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School teacher Yuan Tengfei brings history vividly to life

2009-09-07 16:29 BJT

Dull and dry words would bore the students

What attracts the netizens in the virtual world and the students in his classes most is Yuan’s ability to bring history to life so vividly.

Mr. Yuan in class.

Mr. Yuan in class.

“Teaching history seems easy, but it is actually not,” said Shi Yanlun, principal of the High School Attached to Capital Normal University (CNU). “Of course, it is indeed easy for history teachers to only tell students the stories of the ancients and it is also not difficult to require them to firmly remember historical events and numbers. But this kind of class is just the examination-oriented class, which is dull and dry and hated by students.” Some educational experts frankly pointed out that the current junior high school education only has “history classes,” but there is no “history.” For a long time, their teaching methodology was only to force students to memorize the genealogy and historical facts.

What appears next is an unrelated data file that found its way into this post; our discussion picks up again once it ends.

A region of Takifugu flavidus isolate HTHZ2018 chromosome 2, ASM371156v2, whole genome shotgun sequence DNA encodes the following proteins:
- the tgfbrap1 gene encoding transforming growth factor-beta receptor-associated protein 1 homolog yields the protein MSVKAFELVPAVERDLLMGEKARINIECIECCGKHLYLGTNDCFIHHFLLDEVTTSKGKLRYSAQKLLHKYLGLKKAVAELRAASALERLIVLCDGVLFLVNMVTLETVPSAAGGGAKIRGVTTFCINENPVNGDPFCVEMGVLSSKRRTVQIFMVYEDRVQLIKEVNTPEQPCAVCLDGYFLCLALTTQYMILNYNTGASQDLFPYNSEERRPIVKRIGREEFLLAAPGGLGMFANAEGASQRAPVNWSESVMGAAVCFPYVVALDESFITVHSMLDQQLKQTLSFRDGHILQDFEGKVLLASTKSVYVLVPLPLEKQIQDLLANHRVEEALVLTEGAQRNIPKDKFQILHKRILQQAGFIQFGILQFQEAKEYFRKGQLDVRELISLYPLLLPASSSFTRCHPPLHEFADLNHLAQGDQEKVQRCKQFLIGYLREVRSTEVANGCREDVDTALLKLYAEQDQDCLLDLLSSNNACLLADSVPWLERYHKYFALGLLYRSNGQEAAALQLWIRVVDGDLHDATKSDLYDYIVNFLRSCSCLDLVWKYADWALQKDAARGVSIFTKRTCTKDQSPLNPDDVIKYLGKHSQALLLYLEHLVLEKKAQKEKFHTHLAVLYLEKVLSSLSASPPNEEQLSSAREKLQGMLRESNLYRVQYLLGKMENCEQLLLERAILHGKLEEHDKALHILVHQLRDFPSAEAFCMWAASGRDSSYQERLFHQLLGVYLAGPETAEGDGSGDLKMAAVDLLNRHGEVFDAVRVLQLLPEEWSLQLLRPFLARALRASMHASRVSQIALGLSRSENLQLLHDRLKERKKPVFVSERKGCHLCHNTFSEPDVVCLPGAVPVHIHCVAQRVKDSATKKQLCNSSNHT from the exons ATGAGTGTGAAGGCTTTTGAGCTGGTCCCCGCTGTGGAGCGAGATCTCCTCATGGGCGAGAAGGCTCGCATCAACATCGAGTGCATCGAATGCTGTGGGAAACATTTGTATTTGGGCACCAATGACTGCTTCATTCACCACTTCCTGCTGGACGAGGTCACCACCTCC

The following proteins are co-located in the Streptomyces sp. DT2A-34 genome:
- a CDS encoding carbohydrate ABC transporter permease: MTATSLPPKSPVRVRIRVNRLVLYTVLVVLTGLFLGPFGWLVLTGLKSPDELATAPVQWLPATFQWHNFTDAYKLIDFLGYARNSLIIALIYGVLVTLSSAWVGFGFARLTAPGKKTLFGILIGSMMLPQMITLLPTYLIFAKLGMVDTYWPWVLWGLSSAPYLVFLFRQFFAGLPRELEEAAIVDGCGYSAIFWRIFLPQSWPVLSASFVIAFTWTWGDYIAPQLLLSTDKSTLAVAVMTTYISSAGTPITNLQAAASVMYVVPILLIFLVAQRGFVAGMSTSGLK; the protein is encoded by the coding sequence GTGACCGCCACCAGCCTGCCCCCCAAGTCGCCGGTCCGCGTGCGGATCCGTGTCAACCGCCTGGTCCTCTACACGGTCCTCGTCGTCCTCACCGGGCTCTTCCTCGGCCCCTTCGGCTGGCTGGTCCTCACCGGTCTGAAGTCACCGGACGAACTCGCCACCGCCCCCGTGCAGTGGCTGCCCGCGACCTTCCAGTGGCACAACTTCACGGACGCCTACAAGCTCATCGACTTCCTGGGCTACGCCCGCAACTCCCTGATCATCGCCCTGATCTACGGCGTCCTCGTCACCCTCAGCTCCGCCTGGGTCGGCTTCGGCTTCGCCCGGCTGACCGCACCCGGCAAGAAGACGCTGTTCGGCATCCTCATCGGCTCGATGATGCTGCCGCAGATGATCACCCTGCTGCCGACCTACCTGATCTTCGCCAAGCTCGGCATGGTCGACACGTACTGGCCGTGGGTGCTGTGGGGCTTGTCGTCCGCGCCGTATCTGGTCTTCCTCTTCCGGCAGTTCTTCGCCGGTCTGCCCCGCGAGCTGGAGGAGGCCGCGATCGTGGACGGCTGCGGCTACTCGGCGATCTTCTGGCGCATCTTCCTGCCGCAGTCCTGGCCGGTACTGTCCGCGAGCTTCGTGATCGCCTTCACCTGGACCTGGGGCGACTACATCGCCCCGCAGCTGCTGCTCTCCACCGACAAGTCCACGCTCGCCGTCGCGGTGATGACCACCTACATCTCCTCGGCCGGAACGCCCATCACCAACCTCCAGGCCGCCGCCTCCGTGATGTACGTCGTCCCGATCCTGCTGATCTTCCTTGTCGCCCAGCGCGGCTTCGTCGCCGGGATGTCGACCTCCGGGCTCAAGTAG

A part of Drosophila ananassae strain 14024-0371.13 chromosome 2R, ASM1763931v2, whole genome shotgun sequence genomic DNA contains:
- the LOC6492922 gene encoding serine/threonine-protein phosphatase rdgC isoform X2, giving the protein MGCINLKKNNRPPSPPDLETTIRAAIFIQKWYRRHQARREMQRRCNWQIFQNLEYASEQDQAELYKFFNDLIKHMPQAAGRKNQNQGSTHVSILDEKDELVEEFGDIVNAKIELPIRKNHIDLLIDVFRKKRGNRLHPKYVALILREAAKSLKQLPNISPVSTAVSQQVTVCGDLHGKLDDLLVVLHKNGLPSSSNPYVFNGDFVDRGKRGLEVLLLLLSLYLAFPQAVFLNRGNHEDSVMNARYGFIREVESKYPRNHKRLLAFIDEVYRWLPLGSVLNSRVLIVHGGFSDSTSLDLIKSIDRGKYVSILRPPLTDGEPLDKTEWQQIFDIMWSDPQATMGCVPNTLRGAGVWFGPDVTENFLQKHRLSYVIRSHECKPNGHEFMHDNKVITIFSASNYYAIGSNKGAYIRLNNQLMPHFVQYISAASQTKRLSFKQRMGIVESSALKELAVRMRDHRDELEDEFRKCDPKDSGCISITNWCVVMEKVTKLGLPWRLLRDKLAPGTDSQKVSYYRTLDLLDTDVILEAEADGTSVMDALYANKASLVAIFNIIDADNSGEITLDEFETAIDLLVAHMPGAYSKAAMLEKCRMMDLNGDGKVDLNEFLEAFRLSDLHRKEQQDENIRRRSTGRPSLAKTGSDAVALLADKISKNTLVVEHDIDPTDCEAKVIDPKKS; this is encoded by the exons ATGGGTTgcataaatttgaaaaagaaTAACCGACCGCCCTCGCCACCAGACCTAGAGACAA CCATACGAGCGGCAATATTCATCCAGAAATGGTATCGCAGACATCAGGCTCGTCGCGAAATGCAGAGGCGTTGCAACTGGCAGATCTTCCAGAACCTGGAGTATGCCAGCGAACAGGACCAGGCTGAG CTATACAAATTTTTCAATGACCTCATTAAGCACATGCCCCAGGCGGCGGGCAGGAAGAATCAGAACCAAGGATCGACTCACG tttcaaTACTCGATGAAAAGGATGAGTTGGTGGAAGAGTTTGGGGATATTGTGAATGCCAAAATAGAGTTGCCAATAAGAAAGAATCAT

“Corrupt officials”, “waste army”, “miserable people’s life” -- the dull and dry terms and words in the junior high school history textbooks always bore the students. Yuan told reporters that even in junior high school history textbooks there are many abstract terms. Student might write these terms correctly in exams from memory, but actually, they probably do not know the meanings of the terms themselves. Meanwhile, the elements such as dates, places, characters, basic historical events, meanings of the events and other things also make history classes an exercise in memorization. “I hope I can explain the ‘abstract’ and dry textbooks in ‘plain Chinese,’” said Yuan. What he often studies are not reference books, but a large amount of historical texts.

While teaching “American War of Independence,” teachers will often just tell students the textbook version of the fearless and arduous fighting of the soldiers led by George Washington. Yet Yuan uses his own words to add important details, such as “their weapons were so terribly poor that eight soldiers usually had only one rifle. In the winter, the march of Washington’s army could be easily discovered, because the army often left bloody footprints on the road. Do you know the reason? Yes, because many solders walked barefoot.” Yuan added that both his views and the historical facts he mentioned have been accompanied with reliable proof. “I simply want to inform students what I know in a better way.”